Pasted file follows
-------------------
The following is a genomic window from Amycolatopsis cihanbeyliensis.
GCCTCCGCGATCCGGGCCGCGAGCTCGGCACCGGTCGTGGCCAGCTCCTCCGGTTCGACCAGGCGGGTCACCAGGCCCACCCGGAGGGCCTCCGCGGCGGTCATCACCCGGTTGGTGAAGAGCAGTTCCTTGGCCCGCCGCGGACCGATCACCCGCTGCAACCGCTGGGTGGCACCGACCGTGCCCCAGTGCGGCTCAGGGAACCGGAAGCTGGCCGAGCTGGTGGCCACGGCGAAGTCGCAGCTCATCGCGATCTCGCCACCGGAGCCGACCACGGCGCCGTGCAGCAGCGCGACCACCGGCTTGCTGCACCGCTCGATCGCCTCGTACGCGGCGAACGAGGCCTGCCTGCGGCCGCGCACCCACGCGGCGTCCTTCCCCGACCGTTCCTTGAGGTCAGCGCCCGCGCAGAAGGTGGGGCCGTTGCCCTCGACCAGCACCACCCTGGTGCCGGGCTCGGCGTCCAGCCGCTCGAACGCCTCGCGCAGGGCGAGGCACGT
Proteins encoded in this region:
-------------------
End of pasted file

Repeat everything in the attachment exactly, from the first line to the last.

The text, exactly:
The following is a genomic window from Amycolatopsis cihanbeyliensis.
GCCTCCGCGATCCGGGCCGCGAGCTCGGCACCGGTCGTGGCCAGCTCCTCCGGTTCGACCAGGCGGGTCACCAGGCCCACCCGGAGGGCCTCCGCGGCGGTCATCACCCGGTTGGTGAAGAGCAGTTCCTTGGCCCGCCGCGGACCGATCACCCGCTGCAACCGCTGGGTGGCACCGACCGTGCCCCAGTGCGGCTCAGGGAACCGGAAGCTGGCCGAGCTGGTGGCCACGGCGAAGTCGCAGCTCATCGCGATCTCGCCACCGGAGCCGACCACGGCGCCGTGCAGCAGCGCGACCACCGGCTTGCTGCACCGCTCGATCGCCTCGTACGCGGCGAACGAGGCCTGCCTGCGGCCGCGCACCCACGCGGCGTCCTTCCCCGACCGTTCCTTGAGGTCAGCGCCCGCGCAGAAGGTGGGGCCGTTGCCCTCGACCAGCACCACCCTGGTGCCGGGCTCGGCGTCCAGCCGCTCGAACGCCTCGCGCAGGGCGAGGCACGT
Proteins encoded in this region: